Dangerous Myths Lure Ethiopian Migrants

An overcrowded detention centre in Sana’a, Yemen holds Ethiopian migrants making their way to Saudi Arabia seeking work opportunities (Photo by Anna Surinyach/MSF)

The Seattle Globalist

By Goorish Wibneh

Seattle has become one of the preferred destinations for Ethiopian immigrants. Some estimates say there are as many as ten thousand Ethiopians living in the Seattle area.

Talking to one of us Ethiopian Americans here in Seattle you might never realize how big the worldwide Ethiopian diaspora is or what people go through to find a new home.

“I see and hear stories of people coming here as refugees, through the [Diversity Visa Lottery],” Said Haile Kiros, an Ethiopian immigrant who’s lived in Seattle for about a year. “They find what they expected is different from the reality here… they decide to take their own lives.”

He says he’s heard many such sad stories.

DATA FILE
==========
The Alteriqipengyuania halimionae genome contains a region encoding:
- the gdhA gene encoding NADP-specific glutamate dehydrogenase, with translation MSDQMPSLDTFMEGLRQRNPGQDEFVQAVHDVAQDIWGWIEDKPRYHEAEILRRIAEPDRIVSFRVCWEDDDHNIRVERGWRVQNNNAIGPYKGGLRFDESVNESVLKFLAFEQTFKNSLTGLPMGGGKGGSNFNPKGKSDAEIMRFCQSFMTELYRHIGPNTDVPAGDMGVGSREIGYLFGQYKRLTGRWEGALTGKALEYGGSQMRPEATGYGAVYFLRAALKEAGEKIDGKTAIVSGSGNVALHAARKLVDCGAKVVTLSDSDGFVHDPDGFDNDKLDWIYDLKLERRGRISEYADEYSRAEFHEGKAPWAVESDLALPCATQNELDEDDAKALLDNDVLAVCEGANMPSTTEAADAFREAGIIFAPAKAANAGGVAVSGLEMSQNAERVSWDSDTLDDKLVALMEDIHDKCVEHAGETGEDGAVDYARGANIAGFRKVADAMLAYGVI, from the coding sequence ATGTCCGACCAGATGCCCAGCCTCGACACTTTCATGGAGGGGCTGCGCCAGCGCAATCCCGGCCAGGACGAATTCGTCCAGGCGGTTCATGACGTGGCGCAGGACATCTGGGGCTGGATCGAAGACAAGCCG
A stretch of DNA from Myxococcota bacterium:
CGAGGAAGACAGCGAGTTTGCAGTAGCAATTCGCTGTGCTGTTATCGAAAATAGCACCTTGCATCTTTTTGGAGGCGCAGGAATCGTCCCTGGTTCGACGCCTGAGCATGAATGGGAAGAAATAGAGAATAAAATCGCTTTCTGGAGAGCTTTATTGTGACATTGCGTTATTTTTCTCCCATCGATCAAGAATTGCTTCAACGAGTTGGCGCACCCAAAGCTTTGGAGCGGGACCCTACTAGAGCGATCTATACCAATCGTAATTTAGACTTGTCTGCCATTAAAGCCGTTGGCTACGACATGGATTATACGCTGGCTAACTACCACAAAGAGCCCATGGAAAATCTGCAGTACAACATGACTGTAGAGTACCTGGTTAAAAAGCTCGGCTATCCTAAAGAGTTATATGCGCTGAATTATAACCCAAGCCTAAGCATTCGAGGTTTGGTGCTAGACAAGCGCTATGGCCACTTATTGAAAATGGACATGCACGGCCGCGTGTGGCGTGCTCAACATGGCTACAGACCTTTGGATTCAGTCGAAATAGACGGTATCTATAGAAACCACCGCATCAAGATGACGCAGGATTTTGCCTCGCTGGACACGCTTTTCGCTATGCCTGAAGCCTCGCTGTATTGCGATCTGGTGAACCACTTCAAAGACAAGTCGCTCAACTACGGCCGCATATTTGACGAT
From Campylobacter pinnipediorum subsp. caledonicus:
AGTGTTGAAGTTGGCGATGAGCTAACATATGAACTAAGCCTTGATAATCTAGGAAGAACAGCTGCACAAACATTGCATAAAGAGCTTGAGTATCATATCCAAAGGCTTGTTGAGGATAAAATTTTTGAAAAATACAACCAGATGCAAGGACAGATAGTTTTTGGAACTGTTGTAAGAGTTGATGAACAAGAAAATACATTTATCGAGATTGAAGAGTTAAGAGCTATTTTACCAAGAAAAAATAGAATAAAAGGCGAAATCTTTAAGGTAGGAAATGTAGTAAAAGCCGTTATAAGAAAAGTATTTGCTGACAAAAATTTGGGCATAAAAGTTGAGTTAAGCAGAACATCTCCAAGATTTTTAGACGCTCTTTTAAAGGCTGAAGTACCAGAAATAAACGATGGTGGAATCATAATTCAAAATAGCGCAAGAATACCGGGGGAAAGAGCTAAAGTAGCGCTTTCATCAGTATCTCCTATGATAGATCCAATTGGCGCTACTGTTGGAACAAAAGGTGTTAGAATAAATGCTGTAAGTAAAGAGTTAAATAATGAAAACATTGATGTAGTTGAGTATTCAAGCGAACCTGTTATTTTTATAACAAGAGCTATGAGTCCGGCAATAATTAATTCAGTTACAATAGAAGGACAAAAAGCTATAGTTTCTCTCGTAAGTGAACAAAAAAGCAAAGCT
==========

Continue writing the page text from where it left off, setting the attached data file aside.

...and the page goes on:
“Some have sold their houses [to come to the U.S.], some are living with a lot of stress here, others have big problems with the language.”

The stress induced by culture shock is not to be underestimated. Even something as simple as maintaining eye contact while speaking — which is normal here but comes off as confrontational for many culturally inhibited Ethiopians — can complicate simple communication.

So with all these troubles, you might wonder why those with the resources to leave Ethiopia don’t invest in their home country instead.

According to one account told to an Al Jazeera reporter in Addis Ababa, Ethiopians look outside of their country for opportunities because “our families can’t give us money while we’re here. They only help when there’s a plan to leave, because they’re more certain that eventually [we’ll be able to] send the money back.”

Read more at The Seattle Globalist »


Related:
Adega 911: New Website Launched to Assist Ethiopian Migrants in Danger
Addressing Ethiopia’s Migrant Crisis

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